The London Housing Commission
On Monday, 7 March, the London Housing Commission held a launch for their Final Report to Government on solutions to London’s housing crisis. The Commission, whose chair, Lord Kerslake, is also the chair of Peabody, was set up by the Institute of Public Policy Research, a think-tank that last March published a report on the crisis titled City Villages: More homes, better communities. Josh Goodman, the Director of IPPR, chaired the launch, which was hosted by Savills, the estate agents who this January published their own report to Cabinet, Completing London’s Streets. In attendance at this launch, which was held at the Geographical Society in the plush surroundings of Burlington House, were Zac Goldsmith and Sadiq Khan, the respective Conservative and Labour candidates for London Mayor, who were there to pitch their candidacy to the 200 ‘high-profile experts’ from the housing sector in the audience. It was quite a cosy party. One would think that the three hours of its duration would go some way to deciding London housing policy over the next ten years.
The Final Report, titled A New Deal for Londoners, proposes a series of recommendations to Government, in the return for the granting of which the London Mayor, of whatever political Party, promises to carry out the Government’s building plans. Among the requests in this ‘New Deal’ is that Central Government give the Mayor the power to force local authorities in London boroughs to change their plans if they are not identifying enough land or housing. In return for which, the Mayor promises to double the supply of new homes to London to 50,000 per year by 2020, identify sufficient land to deliver this number of new homes every year for the next decade, and earmark a significant proportion of public land for affordable housing and new privately rented housing.
Since these recommendations and promises are all in accord with the Labour Party’s own housing policies, it was not surprising to see them repeated in Sadiq Khan’s Manifesto For All Londoners, which was published two days after the launch. Promising to build 50,000 new homes a year over the next decade, the Labour candidate also promises to use the Mayor’s planning powers ‘to their full extent’ to develop what he variously identifies as ‘other public sector land’ and, more tellingly, ‘brownfield public land’, on which he additionally promises to build ‘genuinely affordable homes’. Despite this qualifier, which is repeated several times, the Manifesto never defines either what constitutes genuinely affordable and for whom, or where the public sector land on which his building plans rely is to be found. However, in its Final Report, the London Housing Commission recommends that even if the Government does not grant the extra powers requested, the Mayor should speed up the release and development of public land that has been identified as not in use by the London Land Commission.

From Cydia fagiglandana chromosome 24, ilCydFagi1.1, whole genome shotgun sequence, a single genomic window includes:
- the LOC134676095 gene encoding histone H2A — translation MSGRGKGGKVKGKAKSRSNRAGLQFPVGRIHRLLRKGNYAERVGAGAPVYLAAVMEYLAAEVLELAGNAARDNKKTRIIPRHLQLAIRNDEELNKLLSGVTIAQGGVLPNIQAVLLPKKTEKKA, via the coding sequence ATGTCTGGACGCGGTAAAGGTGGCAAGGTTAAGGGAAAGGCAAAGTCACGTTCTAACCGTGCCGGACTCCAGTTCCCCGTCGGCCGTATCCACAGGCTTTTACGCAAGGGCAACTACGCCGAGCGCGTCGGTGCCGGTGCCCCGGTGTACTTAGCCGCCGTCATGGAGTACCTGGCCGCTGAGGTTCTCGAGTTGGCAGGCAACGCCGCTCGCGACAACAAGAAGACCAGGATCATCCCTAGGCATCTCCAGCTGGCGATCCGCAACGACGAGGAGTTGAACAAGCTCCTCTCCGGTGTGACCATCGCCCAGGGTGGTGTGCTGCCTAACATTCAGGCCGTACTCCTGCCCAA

The London Land Commission
Part of the Long Term Economic Plan for London, the London land Commission was established in February 2015 by the current Mayor, Boris Johnson, and the Chancellor of the Exchequer, George Osborne, in order, they write, ‘to identify Brownfield Land for development in public ownership and help co-ordinate and accelerate the release of land for much needed homes’. To this end, the commission has since compiled a Register of all publically owned land and property in London, the first release of which, published this January, takes the form of an online map. London First, whose housing task force includes both the head of housing at Savills and the chief executive of Peabody, came up with a name for this map that has since stuck. They called it ‘a 21st Century Doomsday Book’.
Brownfield land is a term used in planning to describe former industrial or commercial land that has fallen into disuse and requires cleaning up before redevelopment. However, in a research proposal published by Savills in April 2014 under the title Regeneration and Intensification of Housing Supply on Local Authority Housing Estates in London, this term was conflated with existing council estates in a new composite term, ‘brownfield estates’. The blurring of the distinction between disused land and occupied homes was adopted a year later in the IPPR report City Villages, which was commissioned by Peabody, and which recommended that the greatest source of brownfield land in London is ‘existing council housing estates’. This re-definition of brownfield land, and the corresponding re-categorisation of the housing estates to which it applies, has since become the basis of Zac Goldsmith’s mayoral campaign promise to build ‘more homes, better communities’ on London’s council estates.